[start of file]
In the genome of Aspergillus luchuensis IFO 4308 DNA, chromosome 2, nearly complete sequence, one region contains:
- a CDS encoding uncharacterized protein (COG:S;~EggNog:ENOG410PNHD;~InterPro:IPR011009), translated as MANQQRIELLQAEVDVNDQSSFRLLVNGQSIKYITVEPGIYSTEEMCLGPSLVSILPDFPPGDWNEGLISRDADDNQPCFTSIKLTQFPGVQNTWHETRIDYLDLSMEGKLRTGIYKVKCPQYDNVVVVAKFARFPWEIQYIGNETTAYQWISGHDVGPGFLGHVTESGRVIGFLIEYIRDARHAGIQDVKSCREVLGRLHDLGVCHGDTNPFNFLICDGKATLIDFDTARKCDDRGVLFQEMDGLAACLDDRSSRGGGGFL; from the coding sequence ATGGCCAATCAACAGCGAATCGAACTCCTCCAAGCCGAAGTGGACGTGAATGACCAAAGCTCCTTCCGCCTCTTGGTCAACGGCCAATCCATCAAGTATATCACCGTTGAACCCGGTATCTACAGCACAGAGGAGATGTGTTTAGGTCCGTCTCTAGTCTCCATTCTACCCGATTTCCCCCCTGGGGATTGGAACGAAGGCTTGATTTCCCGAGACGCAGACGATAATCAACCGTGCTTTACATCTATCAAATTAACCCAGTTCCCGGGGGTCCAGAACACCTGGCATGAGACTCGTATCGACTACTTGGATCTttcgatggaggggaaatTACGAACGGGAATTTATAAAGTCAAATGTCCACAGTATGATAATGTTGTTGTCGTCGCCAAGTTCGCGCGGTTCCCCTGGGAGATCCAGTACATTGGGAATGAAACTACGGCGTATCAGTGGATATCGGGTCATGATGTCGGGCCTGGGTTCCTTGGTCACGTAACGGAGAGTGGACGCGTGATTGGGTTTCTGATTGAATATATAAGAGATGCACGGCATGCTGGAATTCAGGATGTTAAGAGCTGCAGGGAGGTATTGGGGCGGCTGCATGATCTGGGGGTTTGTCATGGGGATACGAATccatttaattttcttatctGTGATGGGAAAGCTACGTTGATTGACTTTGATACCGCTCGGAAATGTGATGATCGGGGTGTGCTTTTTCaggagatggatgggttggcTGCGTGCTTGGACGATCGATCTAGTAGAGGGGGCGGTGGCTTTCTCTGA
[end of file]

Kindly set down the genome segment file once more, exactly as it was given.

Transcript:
In the genome of Aspergillus luchuensis IFO 4308 DNA, chromosome 2, nearly complete sequence, one region contains:
- a CDS encoding uncharacterized protein (COG:S;~EggNog:ENOG410PNHD;~InterPro:IPR011009), translated as MANQQRIELLQAEVDVNDQSSFRLLVNGQSIKYITVEPGIYSTEEMCLGPSLVSILPDFPPGDWNEGLISRDADDNQPCFTSIKLTQFPGVQNTWHETRIDYLDLSMEGKLRTGIYKVKCPQYDNVVVVAKFARFPWEIQYIGNETTAYQWISGHDVGPGFLGHVTESGRVIGFLIEYIRDARHAGIQDVKSCREVLGRLHDLGVCHGDTNPFNFLICDGKATLIDFDTARKCDDRGVLFQEMDGLAACLDDRSSRGGGGFL; from the coding sequence ATGGCCAATCAACAGCGAATCGAACTCCTCCAAGCCGAAGTGGACGTGAATGACCAAAGCTCCTTCCGCCTCTTGGTCAACGGCCAATCCATCAAGTATATCACCGTTGAACCCGGTATCTACAGCACAGAGGAGATGTGTTTAGGTCCGTCTCTAGTCTCCATTCTACCCGATTTCCCCCCTGGGGATTGGAACGAAGGCTTGATTTCCCGAGACGCAGACGATAATCAACCGTGCTTTACATCTATCAAATTAACCCAGTTCCCGGGGGTCCAGAACACCTGGCATGAGACTCGTATCGACTACTTGGATCTttcgatggaggggaaatTACGAACGGGAATTTATAAAGTCAAATGTCCACAGTATGATAATGTTGTTGTCGTCGCCAAGTTCGCGCGGTTCCCCTGGGAGATCCAGTACATTGGGAATGAAACTACGGCGTATCAGTGGATATCGGGTCATGATGTCGGGCCTGGGTTCCTTGGTCACGTAACGGAGAGTGGACGCGTGATTGGGTTTCTGATTGAATATATAAGAGATGCACGGCATGCTGGAATTCAGGATGTTAAGAGCTGCAGGGAGGTATTGGGGCGGCTGCATGATCTGGGGGTTTGTCATGGGGATACGAATccatttaattttcttatctGTGATGGGAAAGCTACGTTGATTGACTTTGATACCGCTCGGAAATGTGATGATCGGGGTGTGCTTTTTCaggagatggatgggttggcTGCGTGCTTGGACGATCGATCTAGTAGAGGGGGCGGTGGCTTTCTCTGA